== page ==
- Children need spaces that are beautiful and that communicate learning opportunities and connections.
- Do you have little-little people? Get down on your hands and knees and crawl around…have you made little spaces for them down low that are attractive and safe? Book corners, baskets of blocks, small groups of toys set about.
- You need a LOT LESS than you think you need. Do not attempt to duplicate a schoolroom at home – it will be too busy and forced. Instead, focus your efforts on creating a beautiful, light, and open space. It will be easier to tidy and children will appreciate the few quality items they have access to far more.
Learning in the winter months can take on a touch of the drearies. It’s cold and harder to get outside. If your space is languishing, look for the light! Find a sunny spot, usually a southern facing room with windows and set up a reading corner – turn a chair around, relocate a table, bring a basket of books from the learning room…but find the sun. I orient my entire learning space around a sunny room for this very reason. The sun just encourages cheeriness and bathes the space in light.
Know that your learning space, your plans and strategies – will need a little tweaking, a little tidying. Give yourself permission to take a day or two to freshen your spaces, brainstorm your habits, consider your lessons and educational philosophy, bend to your season, and address your children’s needs. Seek out the sunny, the cheerful, the simple, and the gentle. And instead of feeling stale and languishing – refresh!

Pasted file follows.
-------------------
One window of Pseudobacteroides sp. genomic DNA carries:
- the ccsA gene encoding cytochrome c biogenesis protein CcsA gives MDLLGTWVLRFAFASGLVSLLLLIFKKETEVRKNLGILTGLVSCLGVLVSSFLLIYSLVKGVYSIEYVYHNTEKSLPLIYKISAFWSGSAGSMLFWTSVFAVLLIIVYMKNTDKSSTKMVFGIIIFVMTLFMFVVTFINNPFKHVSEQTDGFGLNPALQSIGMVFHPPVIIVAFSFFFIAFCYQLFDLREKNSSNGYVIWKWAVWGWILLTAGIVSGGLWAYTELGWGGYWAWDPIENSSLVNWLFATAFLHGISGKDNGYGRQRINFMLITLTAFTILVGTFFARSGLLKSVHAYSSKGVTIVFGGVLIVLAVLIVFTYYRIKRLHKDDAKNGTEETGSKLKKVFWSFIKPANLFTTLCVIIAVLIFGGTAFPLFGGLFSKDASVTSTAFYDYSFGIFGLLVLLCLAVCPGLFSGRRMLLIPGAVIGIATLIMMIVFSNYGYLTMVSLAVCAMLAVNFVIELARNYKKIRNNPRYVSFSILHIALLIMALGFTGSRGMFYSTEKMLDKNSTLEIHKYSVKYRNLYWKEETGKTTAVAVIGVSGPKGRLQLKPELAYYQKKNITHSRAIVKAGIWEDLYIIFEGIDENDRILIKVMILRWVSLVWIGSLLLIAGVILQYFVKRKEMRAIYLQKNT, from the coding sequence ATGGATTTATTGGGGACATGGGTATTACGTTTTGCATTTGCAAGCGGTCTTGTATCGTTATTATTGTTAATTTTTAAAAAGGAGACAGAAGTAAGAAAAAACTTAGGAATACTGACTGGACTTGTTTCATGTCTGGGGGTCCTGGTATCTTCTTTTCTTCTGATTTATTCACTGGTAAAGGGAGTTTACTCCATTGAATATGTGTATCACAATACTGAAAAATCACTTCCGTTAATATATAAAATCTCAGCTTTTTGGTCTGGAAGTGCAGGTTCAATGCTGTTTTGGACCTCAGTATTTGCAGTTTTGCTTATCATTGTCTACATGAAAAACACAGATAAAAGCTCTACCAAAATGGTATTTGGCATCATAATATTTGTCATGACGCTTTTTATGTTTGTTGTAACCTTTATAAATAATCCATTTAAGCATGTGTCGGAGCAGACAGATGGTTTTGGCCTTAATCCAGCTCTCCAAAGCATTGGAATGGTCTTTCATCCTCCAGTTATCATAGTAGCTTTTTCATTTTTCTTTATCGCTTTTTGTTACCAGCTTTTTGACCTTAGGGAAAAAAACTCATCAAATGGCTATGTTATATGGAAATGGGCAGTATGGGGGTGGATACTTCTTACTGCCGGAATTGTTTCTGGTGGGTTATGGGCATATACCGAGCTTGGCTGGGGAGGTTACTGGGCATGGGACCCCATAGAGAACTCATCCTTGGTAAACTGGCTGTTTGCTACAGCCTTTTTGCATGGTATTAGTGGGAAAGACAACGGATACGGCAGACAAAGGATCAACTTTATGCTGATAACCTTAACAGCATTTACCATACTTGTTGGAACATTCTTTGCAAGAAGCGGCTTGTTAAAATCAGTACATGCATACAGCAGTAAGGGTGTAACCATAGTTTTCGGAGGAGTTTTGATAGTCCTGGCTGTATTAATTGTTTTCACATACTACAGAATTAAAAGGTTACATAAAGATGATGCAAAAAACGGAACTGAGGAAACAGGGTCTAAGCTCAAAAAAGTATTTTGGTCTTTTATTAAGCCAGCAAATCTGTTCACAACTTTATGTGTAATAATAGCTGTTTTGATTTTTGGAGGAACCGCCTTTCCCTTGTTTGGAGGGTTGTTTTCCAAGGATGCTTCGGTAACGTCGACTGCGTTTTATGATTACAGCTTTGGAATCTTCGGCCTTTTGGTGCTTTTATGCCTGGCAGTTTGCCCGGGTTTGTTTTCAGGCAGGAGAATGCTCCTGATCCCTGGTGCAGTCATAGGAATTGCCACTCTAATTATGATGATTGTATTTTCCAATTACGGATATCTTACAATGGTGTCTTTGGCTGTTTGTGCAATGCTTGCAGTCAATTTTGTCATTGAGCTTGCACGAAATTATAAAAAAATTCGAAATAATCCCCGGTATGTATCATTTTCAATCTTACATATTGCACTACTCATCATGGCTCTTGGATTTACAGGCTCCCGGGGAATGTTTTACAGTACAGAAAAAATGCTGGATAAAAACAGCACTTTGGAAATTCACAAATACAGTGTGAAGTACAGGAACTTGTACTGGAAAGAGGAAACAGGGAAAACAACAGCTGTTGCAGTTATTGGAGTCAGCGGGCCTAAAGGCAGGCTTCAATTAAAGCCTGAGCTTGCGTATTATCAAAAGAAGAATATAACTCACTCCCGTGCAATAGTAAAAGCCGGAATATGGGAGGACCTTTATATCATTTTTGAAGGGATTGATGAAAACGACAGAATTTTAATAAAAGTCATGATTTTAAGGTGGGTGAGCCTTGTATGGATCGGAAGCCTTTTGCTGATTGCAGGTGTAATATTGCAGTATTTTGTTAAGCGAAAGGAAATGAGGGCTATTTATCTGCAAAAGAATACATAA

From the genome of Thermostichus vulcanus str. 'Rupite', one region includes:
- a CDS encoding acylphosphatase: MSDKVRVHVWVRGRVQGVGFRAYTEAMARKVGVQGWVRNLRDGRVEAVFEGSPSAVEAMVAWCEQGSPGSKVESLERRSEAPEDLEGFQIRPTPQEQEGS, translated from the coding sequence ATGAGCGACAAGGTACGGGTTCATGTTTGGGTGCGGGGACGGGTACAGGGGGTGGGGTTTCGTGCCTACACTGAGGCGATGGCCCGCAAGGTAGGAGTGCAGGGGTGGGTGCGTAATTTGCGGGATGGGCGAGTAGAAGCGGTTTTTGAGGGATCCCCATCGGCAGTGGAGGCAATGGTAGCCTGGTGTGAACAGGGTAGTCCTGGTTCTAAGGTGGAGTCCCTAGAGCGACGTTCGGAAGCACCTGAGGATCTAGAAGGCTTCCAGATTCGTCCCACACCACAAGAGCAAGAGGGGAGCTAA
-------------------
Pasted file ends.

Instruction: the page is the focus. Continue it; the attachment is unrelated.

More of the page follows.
Oh how I’ve missed these kinds of homeschooling posts! You have always been such a source of inspiration for me! As my homeschooling days are drawing to a close with my youngest heading off next year, it makes me so nostalgic for those younger years of learning, what a treasure they are! Enjoy all those little moments. ❤️
Every year when I set up our school calendar, I block out a “February Blues” week. Over 15+ years of homeschooling I learned that something always happens… we all get the flu, we are off track for whatever reason, or we just hit a plateau. So now I plan for it. We are off next week, and we can take time to tidy up the house, take stock of where we are, go on a random field trip, whatever. Some years we have had to use our February Blues week to catch up on time lost due to illness, so I always write “catch up or free,” just in case 🙂
Your post comes at the perfect time to inspire me to really refresh and start the next term with renewed energy 🙂 “February Refresh” definitely sounds more positive than “February Blues,” so I might rename my off week!
God bless you kindly sharing your journey with us!
Jennifer, this was a great post! Thank you, and hope your health is looking up! I agree with Heather’s post, and am fighting the sadness sometimes associated with nostalgia for the early and sometimes idealized “younger years”!
I do know exactly what you mean when you talk about that nostalgia. Wasn’t it just yesterday all our kids were little? Life was intense but so sweet. It’s completely understandable that we would mourn those sweet days. I still have young kids and I guard an atmosphere of wonder VIGOROUSLY! But even as my young kids grow up (my youngest is almost 6), I see how an atmosphere of wonder is so important to the atmosphere of home. Brainstorming within that has shown me ways to nurture that wonder and has helped tremendously with my own sense of mourning and loss of those sweet early years! Not sure if anything there is a help but I do completely understand that nostalgia!